Tuesday, April 3, 2012

1940 Census - A New Toy for Genealogists

Are you having fun yet? Yesterday was a banner day for the field of genealogy. If you were not doing something with the newly released 1940 Census records, you missed out on a celebrated event. With the release of the records at archives.com of the entire census in the morning their website could hardly keep up.

Later in the day they posted: Due to extraordinary demand, this website is undergoing updates to better accommodate users. While these changes take place, you can still use many of the useful features built into this website (search for enumeration districts, bookmark results, etc). We appreciate your patience, as enhancements are underway!

Today they posted: Thank you for your patience as we continue to address issues with the 1940 census web site. We have implemented changes so you can now view and download the census images. We are continuing to work on the site and expect to make further enhancements during the day on Tuesday, April 3rd.

Another comment found on Dick Eastman's daily mail in the evening of April 2nd was: The official 1940 Census Web is hosted by Archives.com. This evening, the company posted a status update on the company blog. My favorite phrase in the article is the title: "We Expected A Flood And Got A Tsunami!"

I am still having trouble downloading and printing on their website, but it is the only place to get all of the census schedules. There still seem to be some towns within the States and Counties that are not coming up or are embedded in other towns. I am not sure the reason for that. Overall I have searched multiple pages for some people, with varying degrees of success.

With these problems manifesting on archives.com, I turned to familysearch.org for the five states that they have available. These included Colorado, Delaware, Kansas, Oregon, Virginia on April 2nd and added Florida this morning. Once I figured out that the best way to print was to download the census page to my computer, I was extremely happy. One of my focus states is Oregon, so I set off to find my father and his parents Carl and Zella Olsen. They lived on St. Helens Road in Linnton, Multnomah County. This turned out to be a fairly straightforward search, except they are listed in the town of Portland.

My grandmother, Zella, was the informant. They lived in this same place in 1935. My grandfather worked as the operator (running the plant) of Gasco, the public utility. He had four years of college and my grandmother had two years of college. My father, the youngest of three did not attend school, but his brothers did. They had one lodger living in their home by the name of Claire McRoberts. Without an index the family of Claire McRoberts might not ever locate him in this census.

My second search in Oregon was in Sherwood, Washington County for the mother of Carl, Julia Brown Olsen Carson, who had remarried to Frank Carson sometime after 1935. From the study of the Sherwood Post Office Ledgers, I know she was still using the name of Julia Olsen in 1935. From this census it indicates that in 1935 Julia was living in the same place as her granddaughter Julia, but Frank was living somewhere else in Washington County. A very interesting note is that Frank provided the information to the enumerator and Julia died twenty-five days after the census was taken.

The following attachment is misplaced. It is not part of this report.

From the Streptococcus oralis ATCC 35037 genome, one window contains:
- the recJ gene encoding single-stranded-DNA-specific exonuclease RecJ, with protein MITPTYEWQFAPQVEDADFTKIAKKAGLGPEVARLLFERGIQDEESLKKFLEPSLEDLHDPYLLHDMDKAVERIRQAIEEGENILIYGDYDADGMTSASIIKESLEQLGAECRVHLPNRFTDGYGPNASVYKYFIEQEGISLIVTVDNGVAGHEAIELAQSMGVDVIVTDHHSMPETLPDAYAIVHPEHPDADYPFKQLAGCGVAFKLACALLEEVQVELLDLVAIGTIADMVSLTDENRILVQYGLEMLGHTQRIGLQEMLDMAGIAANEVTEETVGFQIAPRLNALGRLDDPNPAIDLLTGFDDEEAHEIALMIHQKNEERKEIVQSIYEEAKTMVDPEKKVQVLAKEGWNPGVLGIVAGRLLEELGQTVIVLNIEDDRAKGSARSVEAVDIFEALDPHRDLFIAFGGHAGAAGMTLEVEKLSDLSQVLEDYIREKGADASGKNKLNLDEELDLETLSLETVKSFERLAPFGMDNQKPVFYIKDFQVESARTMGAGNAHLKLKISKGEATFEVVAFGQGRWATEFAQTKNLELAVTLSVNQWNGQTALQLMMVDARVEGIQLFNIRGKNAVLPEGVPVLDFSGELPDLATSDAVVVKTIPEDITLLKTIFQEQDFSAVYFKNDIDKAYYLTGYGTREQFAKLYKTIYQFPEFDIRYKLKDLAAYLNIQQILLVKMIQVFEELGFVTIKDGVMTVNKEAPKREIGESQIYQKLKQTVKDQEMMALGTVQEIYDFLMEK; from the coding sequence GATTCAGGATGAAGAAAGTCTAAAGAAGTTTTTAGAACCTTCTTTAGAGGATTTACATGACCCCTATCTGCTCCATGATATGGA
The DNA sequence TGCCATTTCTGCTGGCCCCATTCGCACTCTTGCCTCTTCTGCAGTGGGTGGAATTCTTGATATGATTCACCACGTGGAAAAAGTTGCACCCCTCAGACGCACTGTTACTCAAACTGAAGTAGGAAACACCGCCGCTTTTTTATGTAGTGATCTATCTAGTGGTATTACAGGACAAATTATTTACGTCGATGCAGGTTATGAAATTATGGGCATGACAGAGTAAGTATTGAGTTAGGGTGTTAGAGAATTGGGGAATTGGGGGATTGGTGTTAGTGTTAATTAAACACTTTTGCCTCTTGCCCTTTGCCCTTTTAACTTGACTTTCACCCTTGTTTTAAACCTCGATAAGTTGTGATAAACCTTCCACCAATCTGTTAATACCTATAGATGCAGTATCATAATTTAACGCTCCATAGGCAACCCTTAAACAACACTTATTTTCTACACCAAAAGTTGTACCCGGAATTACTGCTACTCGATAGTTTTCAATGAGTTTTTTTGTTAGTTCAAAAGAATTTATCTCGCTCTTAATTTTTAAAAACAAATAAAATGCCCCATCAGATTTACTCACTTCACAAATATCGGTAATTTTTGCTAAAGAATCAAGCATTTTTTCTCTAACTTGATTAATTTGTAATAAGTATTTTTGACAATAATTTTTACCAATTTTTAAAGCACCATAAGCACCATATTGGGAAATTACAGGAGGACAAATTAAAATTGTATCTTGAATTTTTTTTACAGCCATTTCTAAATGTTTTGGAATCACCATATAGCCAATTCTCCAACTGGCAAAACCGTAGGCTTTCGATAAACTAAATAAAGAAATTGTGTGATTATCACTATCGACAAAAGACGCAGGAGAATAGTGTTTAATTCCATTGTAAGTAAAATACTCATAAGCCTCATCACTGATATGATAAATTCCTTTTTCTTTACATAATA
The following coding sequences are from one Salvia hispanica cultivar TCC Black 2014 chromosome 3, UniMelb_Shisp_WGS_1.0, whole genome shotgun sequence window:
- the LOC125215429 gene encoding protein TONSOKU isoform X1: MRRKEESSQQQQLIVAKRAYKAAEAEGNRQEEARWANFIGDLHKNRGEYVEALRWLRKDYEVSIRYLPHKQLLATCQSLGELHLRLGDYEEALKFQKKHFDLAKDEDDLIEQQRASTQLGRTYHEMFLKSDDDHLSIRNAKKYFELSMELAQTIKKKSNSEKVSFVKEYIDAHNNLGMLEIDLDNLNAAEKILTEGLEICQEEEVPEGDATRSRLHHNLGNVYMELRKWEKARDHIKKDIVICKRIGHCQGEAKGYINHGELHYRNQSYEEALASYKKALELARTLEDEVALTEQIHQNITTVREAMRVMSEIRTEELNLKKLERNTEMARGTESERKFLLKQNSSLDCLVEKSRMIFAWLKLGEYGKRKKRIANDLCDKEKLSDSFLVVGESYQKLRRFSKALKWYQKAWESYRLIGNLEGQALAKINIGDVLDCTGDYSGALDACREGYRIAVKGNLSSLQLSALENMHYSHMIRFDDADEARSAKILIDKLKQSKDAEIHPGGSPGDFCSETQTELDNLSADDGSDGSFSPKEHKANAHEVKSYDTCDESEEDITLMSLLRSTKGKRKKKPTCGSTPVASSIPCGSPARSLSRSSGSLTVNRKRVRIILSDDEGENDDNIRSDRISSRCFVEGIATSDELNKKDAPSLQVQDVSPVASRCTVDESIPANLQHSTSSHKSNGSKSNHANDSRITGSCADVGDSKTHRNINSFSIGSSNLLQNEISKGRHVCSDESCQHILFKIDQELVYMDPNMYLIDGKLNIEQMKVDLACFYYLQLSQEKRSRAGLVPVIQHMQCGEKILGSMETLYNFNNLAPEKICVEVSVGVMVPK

Found in the Sherwood census schedules are Rudolf (Rudolph for the family) Olsen (Carl's brother), his wife Esther and their daughter Mariruth age four. I am very anxious to share this record with Mariruth as we have lunch together regularly. He is noted as a general manager of a Transit Company. Today there is a dedicated small park with his gas pump still on a corner in the town of Sherwood.
The cousin of Zella Straw Olsen, Annie Sherk, is on this same Sherwood page. Albert and Annie Sherk's home is where Carl and Zella had their wedding celebration, having met in church in Sherwood in about 1925.

I located my father and his parents, but my mother and her parents eluded me in the search. My other great grandmother was found today in Nebraska on archives.com, living next to her daughter and her family. My two great grandfathers were also elusive. For them I will need to use an index. For now I have decided to focus on working as an indexer to assist in increasing the possibility of finding those who are hiding like a needle in a haystack. Last night I indexed for an hour and did two pages, or eighty names. It will take many volunteers to move along the indexing process. Today a reporter of the local newspaper contacted me wanting insight into the importance of the 1940 census and indexing. My hope is that as people come to understand the importance of these records and an index for them, they will be motivated to volunteer some of their time.

Please sign up and begin indexing today. You can choose what project to work on, but the focus for now is on the 1940 Census and whatever state is of interest to the individual. Go to familysearchindexing.org. and give it a try.

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